Andre was one of a loose group of artists, writers and curators that emerged in the USA in the 1960s, who have come to be classed together by art historians as the Minimalists. The art was simple, but to make up for it the theory wasn’t – a lengthy and heated correspondence was entered into, battle lines were formed and a debate raged back and forth in the pages of high minded art journals. Now I love the game of Minimalist art theory – it’s the kind of navel gazing mental gymnastics I’ve talked about before. A few years back I was at a session on Minimalism at a summer school and the tutor was asking us all to talk about a particular work to show how much we knew. When it came to my turn I was asked to talk about Equivalent VIII and I was overjoyed. I babbled garrulously about form and function, about objects and phenomenology, about modernism and postmodernism until, when I finally stopped to draw breath, the tutor said “Good grief Howard, if you can talk so much about so very little you’re already an art historian”.

This was all very well and good, and I got a kick out of the gold star from teacher – even if it was a fairly double-edged compliment. But something nagged at me, I remembered loving Minimalism from a quite early age before I knew any of that theory or history and no amount of Artforum articles could explain what it was that attracted me to that kind of work in the first place. I wrestled with this problem for a while – this is the kind of thing that keeps me awake at night, well that and a few other odd little things (Chaos theory, why my aubergines have stopped growing, the next episode of Doctor Who) that prompt Pete to say “For God’s sake stop it – I can hear you thinking. Some of us need to get some sleep.”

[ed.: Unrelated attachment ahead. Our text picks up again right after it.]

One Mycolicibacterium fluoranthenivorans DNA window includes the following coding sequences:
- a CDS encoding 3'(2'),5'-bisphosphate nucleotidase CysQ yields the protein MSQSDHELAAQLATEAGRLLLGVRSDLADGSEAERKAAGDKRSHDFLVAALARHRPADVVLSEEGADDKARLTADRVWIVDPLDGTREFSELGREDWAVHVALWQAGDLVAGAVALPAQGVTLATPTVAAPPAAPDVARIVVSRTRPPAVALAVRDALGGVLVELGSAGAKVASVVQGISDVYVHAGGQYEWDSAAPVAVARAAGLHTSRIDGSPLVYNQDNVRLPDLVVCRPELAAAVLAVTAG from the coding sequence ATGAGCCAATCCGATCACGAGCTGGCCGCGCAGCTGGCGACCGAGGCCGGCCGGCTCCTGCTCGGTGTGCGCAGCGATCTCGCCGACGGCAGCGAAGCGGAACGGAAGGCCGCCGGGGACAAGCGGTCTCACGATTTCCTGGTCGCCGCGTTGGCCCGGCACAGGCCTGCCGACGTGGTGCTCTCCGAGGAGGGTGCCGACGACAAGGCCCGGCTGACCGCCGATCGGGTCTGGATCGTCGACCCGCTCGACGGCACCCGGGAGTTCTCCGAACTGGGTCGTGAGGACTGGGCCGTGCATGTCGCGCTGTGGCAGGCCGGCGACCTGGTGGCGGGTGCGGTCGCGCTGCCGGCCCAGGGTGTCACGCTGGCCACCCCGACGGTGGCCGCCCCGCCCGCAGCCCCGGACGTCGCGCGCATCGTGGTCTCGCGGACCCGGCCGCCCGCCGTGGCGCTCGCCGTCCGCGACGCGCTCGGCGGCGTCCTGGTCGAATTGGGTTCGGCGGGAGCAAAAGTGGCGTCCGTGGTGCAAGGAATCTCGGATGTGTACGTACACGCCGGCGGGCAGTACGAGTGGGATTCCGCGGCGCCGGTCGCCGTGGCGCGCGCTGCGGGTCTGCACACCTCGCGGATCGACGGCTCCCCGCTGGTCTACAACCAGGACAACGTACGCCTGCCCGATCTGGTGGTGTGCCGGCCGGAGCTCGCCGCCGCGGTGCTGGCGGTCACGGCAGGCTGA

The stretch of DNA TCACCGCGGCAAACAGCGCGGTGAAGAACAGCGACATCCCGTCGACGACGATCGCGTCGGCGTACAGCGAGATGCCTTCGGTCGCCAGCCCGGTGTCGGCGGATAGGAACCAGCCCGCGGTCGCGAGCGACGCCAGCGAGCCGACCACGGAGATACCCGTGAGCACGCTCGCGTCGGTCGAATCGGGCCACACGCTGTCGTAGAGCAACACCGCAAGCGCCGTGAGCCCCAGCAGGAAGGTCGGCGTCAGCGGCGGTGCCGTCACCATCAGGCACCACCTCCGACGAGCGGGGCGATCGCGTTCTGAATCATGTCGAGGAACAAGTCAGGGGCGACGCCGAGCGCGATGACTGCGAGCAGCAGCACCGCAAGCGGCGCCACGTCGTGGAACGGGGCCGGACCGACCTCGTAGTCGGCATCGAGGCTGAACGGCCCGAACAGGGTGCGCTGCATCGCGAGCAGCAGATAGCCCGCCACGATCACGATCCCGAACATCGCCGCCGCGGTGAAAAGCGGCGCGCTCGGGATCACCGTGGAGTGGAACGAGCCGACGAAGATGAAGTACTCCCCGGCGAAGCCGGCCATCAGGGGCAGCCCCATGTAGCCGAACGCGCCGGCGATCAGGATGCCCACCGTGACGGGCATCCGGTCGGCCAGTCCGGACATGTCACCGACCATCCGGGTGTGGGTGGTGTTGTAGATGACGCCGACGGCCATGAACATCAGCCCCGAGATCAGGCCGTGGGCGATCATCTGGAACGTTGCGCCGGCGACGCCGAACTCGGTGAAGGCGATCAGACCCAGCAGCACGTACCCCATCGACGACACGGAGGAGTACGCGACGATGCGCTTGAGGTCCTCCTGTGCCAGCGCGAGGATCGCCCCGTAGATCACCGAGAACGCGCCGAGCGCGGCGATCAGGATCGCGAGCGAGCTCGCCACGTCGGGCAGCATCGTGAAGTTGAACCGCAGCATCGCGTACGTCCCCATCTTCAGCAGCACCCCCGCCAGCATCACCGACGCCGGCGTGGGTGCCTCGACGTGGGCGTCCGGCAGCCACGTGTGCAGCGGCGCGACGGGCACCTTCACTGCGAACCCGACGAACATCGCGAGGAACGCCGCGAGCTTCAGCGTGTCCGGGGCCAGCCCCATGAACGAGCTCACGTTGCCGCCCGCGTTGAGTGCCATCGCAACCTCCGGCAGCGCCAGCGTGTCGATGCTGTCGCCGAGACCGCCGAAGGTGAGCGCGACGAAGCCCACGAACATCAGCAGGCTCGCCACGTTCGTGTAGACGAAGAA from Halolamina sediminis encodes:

Then one day I hit on the solution – to head to the Minimalism room at the Tate Modern on a Saturday afternoon and watch children react to the art.

It wasn’t particularly busy in the gallery that day, but I stationed myself near the bricks and waited. Soon a boy, of about a similar age to me in front of the Ucello all those years previously walked in accompanied by a frazzled and cynical looking Dad. The boy made a beeline for the bricks and studied them with the intense seriousness that only and eight year old can muster.

“See Toby,” huffed the dad “Told you there was a load of old rubbish in here – look at that. A pile of bricks!”(Okay I’m not sure if the boy was called Toby, but it just fits)

“I like that.” said Toby seriously.

“Don’t be daft” replied dad “You could have done that.”

“And that’s why I like it.”

Game, set and match Toby.

Exit wannabe art historian stage left stifling giggles.

It’s a cute anecdote, but the point is this – Toby got it! Without recourse to piles of textbooks, without hours spent in seminars, without a working knowledge of the ideological debates around art in the sixties, this eight year old had instinctively recognised something so central to Carl Andre’s project ‘art that anyone could make’.

Art is a wonderful thing and of course a head full of knowledge and experience can make us appreciate it all the more, but sometimes we just need to chuck the books out of the window and look at work like we did when we were children, sometimes our childlike instincts can prove to be just as insightful as our jaded adult eyes and minds.

It’s me being fanciful again, but I’d love to think that in a couple of decades time somewhere a yawning art history student will turn over a postcard of a pile of bricks to read..”Do you remember when you were eight and I took you to Tate Modern…”